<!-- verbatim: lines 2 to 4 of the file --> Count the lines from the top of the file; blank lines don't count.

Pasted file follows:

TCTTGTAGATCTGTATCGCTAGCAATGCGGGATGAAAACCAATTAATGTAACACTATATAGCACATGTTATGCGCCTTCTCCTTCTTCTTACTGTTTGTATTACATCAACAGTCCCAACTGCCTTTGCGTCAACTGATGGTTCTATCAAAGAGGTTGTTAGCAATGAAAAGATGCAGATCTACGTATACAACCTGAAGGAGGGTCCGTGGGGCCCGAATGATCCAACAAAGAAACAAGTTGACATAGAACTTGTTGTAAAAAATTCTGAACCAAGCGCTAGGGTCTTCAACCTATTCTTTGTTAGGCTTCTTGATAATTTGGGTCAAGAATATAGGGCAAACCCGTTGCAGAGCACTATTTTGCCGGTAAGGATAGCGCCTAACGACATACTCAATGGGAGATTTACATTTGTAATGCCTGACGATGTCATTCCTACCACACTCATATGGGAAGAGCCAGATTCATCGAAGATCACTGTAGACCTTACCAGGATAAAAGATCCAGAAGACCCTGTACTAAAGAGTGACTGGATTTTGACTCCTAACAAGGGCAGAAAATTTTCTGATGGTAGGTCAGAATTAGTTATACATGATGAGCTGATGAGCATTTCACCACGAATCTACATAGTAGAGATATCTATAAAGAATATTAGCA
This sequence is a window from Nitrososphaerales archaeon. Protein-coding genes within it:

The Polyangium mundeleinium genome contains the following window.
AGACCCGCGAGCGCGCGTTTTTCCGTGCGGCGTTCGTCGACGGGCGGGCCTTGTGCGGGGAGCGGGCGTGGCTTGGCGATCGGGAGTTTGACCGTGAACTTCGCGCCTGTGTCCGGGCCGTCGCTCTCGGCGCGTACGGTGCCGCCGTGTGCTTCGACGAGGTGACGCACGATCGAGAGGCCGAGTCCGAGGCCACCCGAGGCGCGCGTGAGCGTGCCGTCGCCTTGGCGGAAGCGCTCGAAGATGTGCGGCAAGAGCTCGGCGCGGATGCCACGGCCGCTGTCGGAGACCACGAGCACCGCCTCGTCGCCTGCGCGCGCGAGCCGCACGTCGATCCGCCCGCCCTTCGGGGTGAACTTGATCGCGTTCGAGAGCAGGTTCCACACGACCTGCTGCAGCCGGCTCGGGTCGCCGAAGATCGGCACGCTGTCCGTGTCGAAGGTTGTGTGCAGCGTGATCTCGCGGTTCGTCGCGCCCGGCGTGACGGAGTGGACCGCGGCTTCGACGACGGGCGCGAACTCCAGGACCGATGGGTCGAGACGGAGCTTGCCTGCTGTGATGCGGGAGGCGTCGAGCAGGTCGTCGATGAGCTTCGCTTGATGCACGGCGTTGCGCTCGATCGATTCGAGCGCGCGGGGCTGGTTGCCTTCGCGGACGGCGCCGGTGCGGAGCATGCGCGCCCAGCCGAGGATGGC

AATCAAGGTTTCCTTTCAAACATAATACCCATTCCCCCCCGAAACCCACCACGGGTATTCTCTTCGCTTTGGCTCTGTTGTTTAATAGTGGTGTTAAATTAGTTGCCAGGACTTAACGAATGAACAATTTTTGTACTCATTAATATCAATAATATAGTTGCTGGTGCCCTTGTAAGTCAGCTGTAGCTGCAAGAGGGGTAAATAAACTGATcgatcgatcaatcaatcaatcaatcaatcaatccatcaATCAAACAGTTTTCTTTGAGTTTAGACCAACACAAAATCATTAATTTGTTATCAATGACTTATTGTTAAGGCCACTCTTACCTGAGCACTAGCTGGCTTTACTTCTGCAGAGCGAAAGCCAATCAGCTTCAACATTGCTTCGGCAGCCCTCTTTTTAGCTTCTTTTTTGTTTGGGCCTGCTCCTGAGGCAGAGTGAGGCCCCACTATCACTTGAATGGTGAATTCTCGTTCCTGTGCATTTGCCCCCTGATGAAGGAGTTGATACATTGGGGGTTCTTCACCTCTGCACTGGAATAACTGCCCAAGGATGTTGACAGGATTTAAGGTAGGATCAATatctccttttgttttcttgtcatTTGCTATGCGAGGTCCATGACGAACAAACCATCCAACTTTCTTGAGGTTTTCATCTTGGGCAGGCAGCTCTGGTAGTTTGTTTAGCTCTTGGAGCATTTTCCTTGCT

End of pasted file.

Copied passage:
This sequence is a window from Nitrososphaerales archaeon. Protein-coding genes within it:

The Polyangium mundeleinium genome contains the following window.
AGACCCGCGAGCGCGCGTTTTTCCGTGCGGCGTTCGTCGACGGGCGGGCCTTGTGCGGGGAGCGGGCGTGGCTTGGCGATCGGGAGTTTGACCGTGAACTTCGCGCCTGTGTCCGGGCCGTCGCTCTCGGCGCGTACGGTGCCGCCGTGTGCTTCGACGAGGTGACGCACGATCGAGAGGCCGAGTCCGAGGCCACCCGAGGCGCGCGTGAGCGTGCCGTCGCCTTGGCGGAAGCGCTCGAAGATGTGCGGCAAGAGCTCGGCGCGGATGCCACGGCCGCTGTCGGAGACCACGAGCACCGCCTCGTCGCCTGCGCGCGCGAGCCGCACGTCGATCCGCCCGCCCTTCGGGGTGAACTTGATCGCGTTCGAGAGCAGGTTCCACACGACCTGCTGCAGCCGGCTCGGGTCGCCGAAGATCGGCACGCTGTCCGTGTCGAAGGTTGTGTGCAGCGTGATCTCGCGGTTCGTCGCGCCCGGCGTGACGGAGTGGACCGCGGCTTCGACGACGGGCGCGAACTCCAGGACCGATGGGTCGAGACGGAGCTTGCCTGCTGTGATGCGGGAGGCGTCGAGCAGGTCGTCGATGAGCTTCGCTTGATGCACGGCGTTGCGCTCGATCGATTCGAGCGCGCGGGGCTGGTTGCCTTCGCGGACGGCGCCGGTGCGGAGCATGCGCGCCCAGCCGAGGATGGC